Katrina’s Ground Zero: Nine Months Later

Back To ‘Normal’ After The Storm

WAVELAND, Miss. — When I told friends and coworkers I’d be spending Memorial Day weekend in Waveland and Bay St. Louis, Miss., their blank stares said it all. I might well have announced I was visiting Saturn for a holiday picnic on one of its outer rings.

It was pretty much the same reaction the media gave to both of those towns in the aftermath of Hurricane Katrina last August. While neighboring cities like New Orleans, La., Biloxi and Gulfport, Miss., and Mobile, Ala. were getting all the attention, Waveland and Bay St. Louis were practically ignored.

Yet on the morning of Aug. 29, 2006, the tiny towns of Waveland and neighboring Bay St. Louis were ground zero for Hurricane Katrina. It was the same spot where, in 1969, category 5 Hurricane Camille came ashore.

As Katrina’s eye passed over Waveland last summer, it was hard to imagine that in less than six hours its damage would far surpass Camille’s devastation. Homes that had withstood Camille’s might were toppled by Katrina’s waves and swallowed by the Gulf of Mexico.

All that remained along seven miles of shoreline once lined by majestic antebellum homes were the toppled pilings on which they’d been built. Nine months later, what remains looks like an abandoned game of giant pickup sticks.

It wasn’t until CNN’s Anderson Cooper and Kathleen Koch — a former resident of Bay St. Louis — started reporting from there that the world knew the plight these towns had suffered.

In October, NBC’s Brian Williams visited the Ferry/Smolensky family, who have lived in the area for generations. As he walked down the completely devastated Coleman Avenue, the former heart of downtown Waveland, he asked Jane and Louie Smolensky why they were staying.

“We’ve been here since ’45,” said Jane Smolensky. “This has been our family home since then, and I’ll always hopefully have it.”

I had the privilege of spending Memorial Day weekend with the Ferry/Smolensky family, a close-knit group of people who have been my friends for nearly nine years.

I attended a sunset gathering on the beach where services are held every Sunday morning in front of the slab that was once St. Clare’s Church. I heard Mayor Tommy Longo tell the story of how money from donations is tied up in so much bureaucracy that it still hasn’t gotten to the people who need it most.

I listened to stories of frustration. It seems that everyone you meet wants to tell you what it was like during ‘the storm.’ It’s a kind of therapy for those who stayed behind. But Katrina’s forgotten victims don’t feel sorry for themselves and their anger, if there is any, is drowned out by their hospitality.

There’s nothing like a shrimp boil and an ice cold beer to help you forget you’re surrounded by FEMA trailers and the shell of a house that’s still months away from being called home again.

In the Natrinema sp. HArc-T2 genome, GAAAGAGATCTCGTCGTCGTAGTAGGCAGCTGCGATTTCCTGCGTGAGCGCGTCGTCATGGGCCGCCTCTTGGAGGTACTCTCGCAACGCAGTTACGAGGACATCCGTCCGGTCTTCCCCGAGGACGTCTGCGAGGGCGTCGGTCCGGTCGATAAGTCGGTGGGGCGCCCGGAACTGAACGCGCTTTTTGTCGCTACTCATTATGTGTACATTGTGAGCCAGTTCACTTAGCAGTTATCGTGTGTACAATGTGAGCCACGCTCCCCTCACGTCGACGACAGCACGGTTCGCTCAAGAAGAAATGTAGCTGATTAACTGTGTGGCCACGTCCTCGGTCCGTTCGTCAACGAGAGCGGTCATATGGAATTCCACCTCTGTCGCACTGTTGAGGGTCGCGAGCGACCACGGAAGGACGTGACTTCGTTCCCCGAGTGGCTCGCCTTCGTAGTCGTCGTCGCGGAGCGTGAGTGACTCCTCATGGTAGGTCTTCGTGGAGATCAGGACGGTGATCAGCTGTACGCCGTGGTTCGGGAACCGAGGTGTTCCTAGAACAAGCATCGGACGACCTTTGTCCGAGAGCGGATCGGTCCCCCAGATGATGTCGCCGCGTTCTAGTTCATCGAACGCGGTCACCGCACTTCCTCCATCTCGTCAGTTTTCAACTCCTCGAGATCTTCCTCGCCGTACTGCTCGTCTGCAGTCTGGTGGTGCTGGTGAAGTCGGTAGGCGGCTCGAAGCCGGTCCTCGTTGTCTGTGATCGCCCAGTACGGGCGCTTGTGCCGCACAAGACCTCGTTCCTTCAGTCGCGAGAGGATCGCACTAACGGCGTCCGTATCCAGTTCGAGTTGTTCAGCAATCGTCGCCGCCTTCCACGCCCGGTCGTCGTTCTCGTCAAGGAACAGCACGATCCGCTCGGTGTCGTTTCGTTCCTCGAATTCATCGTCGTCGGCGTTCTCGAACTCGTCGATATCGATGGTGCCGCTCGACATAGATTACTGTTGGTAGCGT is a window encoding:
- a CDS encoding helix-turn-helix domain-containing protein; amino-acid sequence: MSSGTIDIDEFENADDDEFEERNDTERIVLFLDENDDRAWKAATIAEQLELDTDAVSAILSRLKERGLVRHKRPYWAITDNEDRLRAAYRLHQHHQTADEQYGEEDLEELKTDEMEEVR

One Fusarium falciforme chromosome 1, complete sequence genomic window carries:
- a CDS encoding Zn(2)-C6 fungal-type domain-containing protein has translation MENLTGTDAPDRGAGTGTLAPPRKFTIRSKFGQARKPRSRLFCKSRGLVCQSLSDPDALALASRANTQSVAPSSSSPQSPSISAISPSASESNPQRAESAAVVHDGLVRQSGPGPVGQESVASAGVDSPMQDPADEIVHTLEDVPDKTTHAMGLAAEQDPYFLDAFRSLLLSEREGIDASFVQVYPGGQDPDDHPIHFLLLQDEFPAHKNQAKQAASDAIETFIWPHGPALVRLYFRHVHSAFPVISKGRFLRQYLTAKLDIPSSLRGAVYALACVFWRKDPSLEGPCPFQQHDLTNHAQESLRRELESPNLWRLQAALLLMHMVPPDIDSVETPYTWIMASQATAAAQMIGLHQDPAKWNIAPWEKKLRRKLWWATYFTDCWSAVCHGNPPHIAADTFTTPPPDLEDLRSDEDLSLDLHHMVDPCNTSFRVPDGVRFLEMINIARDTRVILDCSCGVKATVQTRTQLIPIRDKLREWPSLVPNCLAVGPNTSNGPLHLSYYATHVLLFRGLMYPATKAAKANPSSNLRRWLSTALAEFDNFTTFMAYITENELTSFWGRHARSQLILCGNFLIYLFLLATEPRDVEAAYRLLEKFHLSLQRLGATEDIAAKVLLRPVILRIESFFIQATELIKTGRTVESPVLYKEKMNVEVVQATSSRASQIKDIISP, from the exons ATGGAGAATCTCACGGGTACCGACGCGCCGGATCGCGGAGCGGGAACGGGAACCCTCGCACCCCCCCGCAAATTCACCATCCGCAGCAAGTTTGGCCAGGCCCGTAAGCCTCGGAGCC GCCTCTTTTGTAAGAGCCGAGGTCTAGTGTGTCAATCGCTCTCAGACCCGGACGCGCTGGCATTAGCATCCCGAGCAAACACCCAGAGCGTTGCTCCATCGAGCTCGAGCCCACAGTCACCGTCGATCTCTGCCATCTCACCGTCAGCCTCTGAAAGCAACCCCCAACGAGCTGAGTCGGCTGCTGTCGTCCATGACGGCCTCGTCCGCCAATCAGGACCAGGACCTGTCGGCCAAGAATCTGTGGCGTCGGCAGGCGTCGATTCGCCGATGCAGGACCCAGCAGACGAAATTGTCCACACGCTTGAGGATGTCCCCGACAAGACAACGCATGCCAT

I lived in a FEMA trailer for two days and learned how to never, ever feel sorry for myself.

When I returned from my trip, everyone wanted to know if everything on the Gulf Coast of Mississippi was back to normal after Katrina.

Normal? Picture this.

Go stand on any corner of Dixie Highway in Fort Lauderdale and face east. Now, imagine all the buildings in between are gone and through the unobstructed view you can see the waves lapping on the shore of the Atlantic Ocean over two miles away.

That’s what normal looks like in Waveland and Bay St. Louis, Miss.

That’s what a 36-foot storm surge can do – wipe away what once was your life in an instant.

And but for the grace of God, luck, or a wobble in another direction, that’s what any city along the eastern and Gulf coasts of the United States could have looked like after Katrina – after any major hurricane for that matter.

It’s a picture we should all keep front and center in our minds as we enter hurricane season 2006.

Let’s not forget that just four days before it wiped parts of the Gulf coast off the map, Katrina made landfall as a category 1 hurricane near the Miami-Dade and Broward County line.

Nine months after Katrina, almost nothing remains of Waveland and Bay St. Louis. Nothing is the same as it was. Those who live there will tell you that nothing will ever be the same. Nothing, that is, except the spirit of the people who have chosen to stay — a spirit that offers a beacon of hope among the ruins.

As we enter yet another hurricane season, may the stories and the people of Waveland and Bay St. Louis offer a warning to those who have grown complacent and lost respect for these powerful storms.

And should we ever have to face their plight, may we face our challenges with the same courage, grace and determination as the residents of the forgotten towns of Katrina’s ground zero.

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